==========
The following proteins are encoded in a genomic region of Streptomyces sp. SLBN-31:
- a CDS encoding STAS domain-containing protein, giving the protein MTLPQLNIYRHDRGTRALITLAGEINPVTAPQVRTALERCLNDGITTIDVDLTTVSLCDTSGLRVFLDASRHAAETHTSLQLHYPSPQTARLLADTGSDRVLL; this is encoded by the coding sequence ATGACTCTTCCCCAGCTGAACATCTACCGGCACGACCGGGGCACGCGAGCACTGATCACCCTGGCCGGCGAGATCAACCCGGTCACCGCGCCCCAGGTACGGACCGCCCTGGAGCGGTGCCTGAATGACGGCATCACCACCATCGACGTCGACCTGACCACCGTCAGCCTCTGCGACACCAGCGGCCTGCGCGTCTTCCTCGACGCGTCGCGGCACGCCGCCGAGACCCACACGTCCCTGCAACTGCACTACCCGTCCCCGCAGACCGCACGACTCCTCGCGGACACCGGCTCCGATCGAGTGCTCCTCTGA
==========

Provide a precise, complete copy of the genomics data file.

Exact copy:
The following proteins are encoded in a genomic region of Streptomyces sp. SLBN-31:
- a CDS encoding STAS domain-containing protein, giving the protein MTLPQLNIYRHDRGTRALITLAGEINPVTAPQVRTALERCLNDGITTIDVDLTTVSLCDTSGLRVFLDASRHAAETHTSLQLHYPSPQTARLLADTGSDRVLL; this is encoded by the coding sequence ATGACTCTTCCCCAGCTGAACATCTACCGGCACGACCGGGGCACGCGAGCACTGATCACCCTGGCCGGCGAGATCAACCCGGTCACCGCGCCCCAGGTACGGACCGCCCTGGAGCGGTGCCTGAATGACGGCATCACCACCATCGACGTCGACCTGACCACCGTCAGCCTCTGCGACACCAGCGGCCTGCGCGTCTTCCTCGACGCGTCGCGGCACGCCGCCGAGACCCACACGTCCCTGCAACTGCACTACCCGTCCCCGCAGACCGCACGACTCCTCGCGGACACCGGCTCCGATCGAGTGCTCCTCTGA